Coverage of the LTE networks in Switzerland, December 2019
(per 100 inhabitants)
Mobile phone coverage in Switzerland is almost complete.
GSM networks (2G), which were primarily designed for voice telephony and exchanging small amounts of data (SMS texts, e-mail), are more and more being replaced by newer technologies. The vast majority of mobile phone calls are being made over 3G and 4G networks, and 2G now accounts for less than 1% of all traffic.
UMTS/HSPA services (3G), which enable mobile Internet access at a speed of 42 Mbps, are accessible by up to 99% of the Swiss population, depending on the operator. These services are likely to continue to be offered in parallel with the latest generation technologies (4G and 5G) for some years to come.
To cope with the persistent growth in data traffic, the operators are continuing to modernise their mobile networks in Switzerland. Swisscom launched its LTE network at the end of November 2012, with Sunrise and Salt following suit in spring 2013.
LTE technology (Long Term Evolution; 4G) represents a major evolution in development compared to the previous generation of mobile networks, UMTS, HSDPA and HSDPA+ (3G). LTE enables high-speed access to mobile networks. Thanks to the new generation of 4G/LTE networks, the mobile Internet can in theory be used at a maximum speed of up to 150 Mbps. It does, however, need to be said that this theoretical maximum speed is distributed among all users within a network cell.
The operators also continued to equip their networks with LTE Advanced Technology (LTE-A), which enables transmission speeds of up to 300 Mbps, and, with the use of carrier aggregation, up to 450 Mbps, making Internet access even faster and more convenient.
According to the three Swiss providers Salt, Sunrise and Swisscom, LTE (4G) coverage has reached at least 99% of the population at the end of 2019. All operators report also high network coverage of LTE-A technology (4G+): Swisscom reports that 96% now have access to speeds of up to 300 Mbps and 72% have maximum speeds of 500 Mbps.
Following their acquisition of additional frequencies at the beginning of 2019, the providers began to roll out their 5G mobile networks. Swisscom began to market its 5G network on 17 April 2019, with the aim of extending it to 90% of the population by the end of 2019. Sunrise launched its 5G offering on 4 April 2019 and had extended it to more than 384 cities, towns and communities by December 2019, with the aim of covering 80% of the local population.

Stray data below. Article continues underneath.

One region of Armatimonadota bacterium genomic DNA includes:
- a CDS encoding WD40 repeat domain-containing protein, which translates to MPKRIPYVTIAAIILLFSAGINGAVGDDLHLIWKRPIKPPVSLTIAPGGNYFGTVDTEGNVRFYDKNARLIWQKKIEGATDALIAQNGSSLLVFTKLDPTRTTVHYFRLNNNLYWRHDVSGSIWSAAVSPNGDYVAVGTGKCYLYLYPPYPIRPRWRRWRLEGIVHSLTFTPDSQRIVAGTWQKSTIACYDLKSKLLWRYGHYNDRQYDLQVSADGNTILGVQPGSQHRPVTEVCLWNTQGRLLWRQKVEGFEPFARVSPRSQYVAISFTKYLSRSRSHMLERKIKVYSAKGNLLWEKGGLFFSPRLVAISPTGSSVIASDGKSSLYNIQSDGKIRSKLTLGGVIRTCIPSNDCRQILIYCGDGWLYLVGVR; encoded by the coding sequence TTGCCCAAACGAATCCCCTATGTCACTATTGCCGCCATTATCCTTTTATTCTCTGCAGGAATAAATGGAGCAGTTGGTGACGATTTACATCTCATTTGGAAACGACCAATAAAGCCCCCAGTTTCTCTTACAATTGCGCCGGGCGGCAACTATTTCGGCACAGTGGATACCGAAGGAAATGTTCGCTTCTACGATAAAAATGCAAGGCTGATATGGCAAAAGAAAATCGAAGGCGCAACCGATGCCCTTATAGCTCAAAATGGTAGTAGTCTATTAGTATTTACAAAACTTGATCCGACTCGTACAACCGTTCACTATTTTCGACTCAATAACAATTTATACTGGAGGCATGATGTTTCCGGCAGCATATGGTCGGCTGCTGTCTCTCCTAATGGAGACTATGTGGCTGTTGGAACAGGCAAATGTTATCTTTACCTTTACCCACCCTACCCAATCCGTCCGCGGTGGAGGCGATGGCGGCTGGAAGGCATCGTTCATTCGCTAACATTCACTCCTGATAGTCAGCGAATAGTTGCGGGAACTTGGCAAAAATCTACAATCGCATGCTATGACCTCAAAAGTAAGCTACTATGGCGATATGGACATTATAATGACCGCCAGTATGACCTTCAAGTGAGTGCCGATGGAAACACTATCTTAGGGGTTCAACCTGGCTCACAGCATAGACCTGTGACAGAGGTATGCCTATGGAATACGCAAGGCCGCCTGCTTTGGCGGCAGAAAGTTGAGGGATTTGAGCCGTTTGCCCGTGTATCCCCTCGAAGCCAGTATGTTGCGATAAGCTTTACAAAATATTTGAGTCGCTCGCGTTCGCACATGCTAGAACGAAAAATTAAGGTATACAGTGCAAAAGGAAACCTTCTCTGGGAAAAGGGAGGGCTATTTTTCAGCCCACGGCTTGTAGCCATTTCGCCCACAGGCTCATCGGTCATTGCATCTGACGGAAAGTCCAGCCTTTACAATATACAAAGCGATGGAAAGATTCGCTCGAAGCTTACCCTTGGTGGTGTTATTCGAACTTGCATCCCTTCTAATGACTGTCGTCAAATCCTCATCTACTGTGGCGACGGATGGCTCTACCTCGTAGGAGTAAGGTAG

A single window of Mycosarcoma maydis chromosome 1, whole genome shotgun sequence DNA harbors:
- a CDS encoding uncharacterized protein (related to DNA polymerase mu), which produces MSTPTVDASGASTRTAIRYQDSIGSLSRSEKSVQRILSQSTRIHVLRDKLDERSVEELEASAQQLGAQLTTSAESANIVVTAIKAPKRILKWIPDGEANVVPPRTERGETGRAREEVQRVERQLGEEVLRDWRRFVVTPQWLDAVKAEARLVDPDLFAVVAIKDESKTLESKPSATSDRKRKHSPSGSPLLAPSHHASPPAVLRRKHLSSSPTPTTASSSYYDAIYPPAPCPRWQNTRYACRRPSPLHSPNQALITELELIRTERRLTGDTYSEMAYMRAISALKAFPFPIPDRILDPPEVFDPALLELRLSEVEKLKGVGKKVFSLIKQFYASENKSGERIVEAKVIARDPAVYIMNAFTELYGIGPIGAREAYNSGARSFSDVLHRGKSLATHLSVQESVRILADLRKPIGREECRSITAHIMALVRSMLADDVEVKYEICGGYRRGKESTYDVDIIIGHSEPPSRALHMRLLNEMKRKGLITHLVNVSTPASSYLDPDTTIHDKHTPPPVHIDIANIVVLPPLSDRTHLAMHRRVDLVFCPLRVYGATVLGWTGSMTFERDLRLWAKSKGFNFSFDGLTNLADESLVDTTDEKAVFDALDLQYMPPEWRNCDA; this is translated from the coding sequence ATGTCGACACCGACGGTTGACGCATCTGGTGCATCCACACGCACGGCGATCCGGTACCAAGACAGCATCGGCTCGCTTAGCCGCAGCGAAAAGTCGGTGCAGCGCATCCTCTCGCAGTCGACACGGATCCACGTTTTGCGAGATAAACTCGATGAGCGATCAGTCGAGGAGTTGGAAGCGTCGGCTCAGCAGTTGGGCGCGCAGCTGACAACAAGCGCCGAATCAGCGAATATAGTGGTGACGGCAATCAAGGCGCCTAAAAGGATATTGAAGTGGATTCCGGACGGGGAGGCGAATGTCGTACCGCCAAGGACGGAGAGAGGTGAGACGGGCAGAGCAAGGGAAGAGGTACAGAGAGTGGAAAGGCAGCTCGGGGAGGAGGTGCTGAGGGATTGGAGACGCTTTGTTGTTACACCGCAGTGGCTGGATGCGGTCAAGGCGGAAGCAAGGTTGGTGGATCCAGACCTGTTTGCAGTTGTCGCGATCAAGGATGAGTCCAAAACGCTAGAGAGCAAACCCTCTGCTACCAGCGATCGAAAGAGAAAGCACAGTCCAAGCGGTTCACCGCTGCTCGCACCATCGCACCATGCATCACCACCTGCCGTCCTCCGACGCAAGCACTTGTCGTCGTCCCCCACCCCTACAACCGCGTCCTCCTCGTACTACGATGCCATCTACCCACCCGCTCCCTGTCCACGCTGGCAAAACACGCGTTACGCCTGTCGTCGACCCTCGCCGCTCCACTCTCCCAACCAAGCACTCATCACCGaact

The new 5G technology is a further development of 4G. Furthermore, 5G today also utilises frequencies that are very similar to those employed in previous generations of mobile communications and is subject to the same radiation limits.
Compared to 4G, 5G offers data transmission speeds that are up to 100 times faster (1 Gbps and above) and significantly shorter latency. It also permits the transfer of much larger amounts of data and allows many more devices to be operated in parallel (up to one million objects per km2). 5G is also more efficient in terms of frequency use and energy consumption.
The new technology is of paramount importance for the future of Switzerland, as it makes many new types of applications possible, such as the networking of large numbers of devices and sensors (Internet of Things, IoT), time-critical, reliable remote control (e.g. telemedicine or Industry 4.0) and self-propelled vehicles, that are capable of processing large amounts of data. In future 5G will also play a key role in managing an economy that conserves resources and energy.
4G/LTE technology continued its rapid global expansion in the year under review. The figures compiled by the GSA (Global mobile Suppliers Association) show that there were 4.98 billion LTE/4G customers with contracts around the world in the autumn of 2019, accounting for over 55% of all mobile phone contracts worldwide. According to the GSA, no mobile communications technology has yet established itself as quickly as LTE.
The GSMA (the GSM Association) states that LTE/4G overtook 2G all over the world and become the dominant mobile technology in 2018. More than half of all mobile phone calls and connections (52%) around the world were made using this standard in 2019, a figure that is expected to rise to 56% by 2025. At the same time, 5G is also finding its way into the mainstream, with the launch of the first commercial offerings in numerous countries, Switzerland included. According to GSMA estimates, the number of 5G mobile connections is expected to increase to 1.8 billion units by 2025, which would represent 20% of all mobile connections. This share could grow to a little under 35% in Europe, 48% in North America and to as much as 50% in the developed economies of Asia.
Last modification 03.06.2020